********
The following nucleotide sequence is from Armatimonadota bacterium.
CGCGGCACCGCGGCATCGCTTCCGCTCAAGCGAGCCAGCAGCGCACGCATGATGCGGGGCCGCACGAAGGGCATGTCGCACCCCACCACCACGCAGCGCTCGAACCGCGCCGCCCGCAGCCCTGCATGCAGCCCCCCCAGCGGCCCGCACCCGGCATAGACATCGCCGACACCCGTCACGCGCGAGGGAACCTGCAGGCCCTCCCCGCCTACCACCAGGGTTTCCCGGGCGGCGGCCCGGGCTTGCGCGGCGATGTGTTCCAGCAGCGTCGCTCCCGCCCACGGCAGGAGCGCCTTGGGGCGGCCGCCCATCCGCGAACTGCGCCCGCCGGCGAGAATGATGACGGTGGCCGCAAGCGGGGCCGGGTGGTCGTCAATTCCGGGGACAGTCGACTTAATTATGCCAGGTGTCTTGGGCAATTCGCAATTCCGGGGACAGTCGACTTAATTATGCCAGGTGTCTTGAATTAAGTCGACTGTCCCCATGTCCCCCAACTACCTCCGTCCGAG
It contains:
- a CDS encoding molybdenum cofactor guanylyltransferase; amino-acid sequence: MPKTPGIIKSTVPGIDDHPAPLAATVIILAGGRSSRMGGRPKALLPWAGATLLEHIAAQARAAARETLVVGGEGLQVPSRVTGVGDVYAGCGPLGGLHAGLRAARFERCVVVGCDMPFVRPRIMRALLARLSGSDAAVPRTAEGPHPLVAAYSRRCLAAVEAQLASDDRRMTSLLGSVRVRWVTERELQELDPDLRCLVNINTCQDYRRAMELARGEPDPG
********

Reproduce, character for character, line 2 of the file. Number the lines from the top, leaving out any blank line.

CGCGGCACCGCGGCATCGCTTCCGCTCAAGCGAGCCAGCAGCGCACGCATGATGCGGGGCCGCACGAAGGGCATGTCGCACCCCACCACCACGCAGCGCTCGAACCGCGCCGCCCGCAGCCCTGCATGCAGCCCCCCCAGCGGCCCGCACCCGGCATAGACATCGCCGACACCCGTCACGCGCGAGGGAACCTGCAGGCCCTCCCCGCCTACCACCAGGGTTTCCCGGGCGGCGGCCCGGGCTTGCGCGGCGATGTGTTCCAGCAGCGTCGCTCCCGCCCACGGCAGGAGCGCCTTGGGGCGGCCGCCCATCCGCGAACTGCGCCCGCCGGCGAGAATGATGACGGTGGCCGCAAGCGGGGCCGGGTGGTCGTCAATTCCGGGGACAGTCGACTTAATTATGCCAGGTGTCTTGGGCAATTCGCAATTCCGGGGACAGTCGACTTAATTATGCCAGGTGTCTTGAATTAAGTCGACTGTCCCCATGTCCCCCAACTACCTCCGTCCGAG